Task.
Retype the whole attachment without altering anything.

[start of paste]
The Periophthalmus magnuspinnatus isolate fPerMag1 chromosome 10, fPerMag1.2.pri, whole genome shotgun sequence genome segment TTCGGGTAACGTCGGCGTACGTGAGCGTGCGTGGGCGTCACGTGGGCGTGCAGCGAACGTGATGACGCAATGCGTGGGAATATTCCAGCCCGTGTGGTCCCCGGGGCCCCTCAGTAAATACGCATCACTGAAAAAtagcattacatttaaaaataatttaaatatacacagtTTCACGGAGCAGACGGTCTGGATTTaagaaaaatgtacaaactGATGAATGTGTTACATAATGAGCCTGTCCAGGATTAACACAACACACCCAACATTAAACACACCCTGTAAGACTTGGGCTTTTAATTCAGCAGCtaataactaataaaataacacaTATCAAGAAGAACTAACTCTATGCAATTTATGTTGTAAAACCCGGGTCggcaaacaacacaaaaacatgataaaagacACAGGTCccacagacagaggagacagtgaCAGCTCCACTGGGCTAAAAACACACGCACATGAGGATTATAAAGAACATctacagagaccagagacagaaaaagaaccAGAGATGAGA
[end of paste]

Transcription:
The Periophthalmus magnuspinnatus isolate fPerMag1 chromosome 10, fPerMag1.2.pri, whole genome shotgun sequence genome segment TTCGGGTAACGTCGGCGTACGTGAGCGTGCGTGGGCGTCACGTGGGCGTGCAGCGAACGTGATGACGCAATGCGTGGGAATATTCCAGCCCGTGTGGTCCCCGGGGCCCCTCAGTAAATACGCATCACTGAAAAAtagcattacatttaaaaataatttaaatatacacagtTTCACGGAGCAGACGGTCTGGATTTaagaaaaatgtacaaactGATGAATGTGTTACATAATGAGCCTGTCCAGGATTAACACAACACACCCAACATTAAACACACCCTGTAAGACTTGGGCTTTTAATTCAGCAGCtaataactaataaaataacacaTATCAAGAAGAACTAACTCTATGCAATTTATGTTGTAAAACCCGGGTCggcaaacaacacaaaaacatgataaaagacACAGGTCccacagacagaggagacagtgaCAGCTCCACTGGGCTAAAAACACACGCACATGAGGATTATAAAGAACATctacagagaccagagacagaaaaagaaccAGAGATGAGA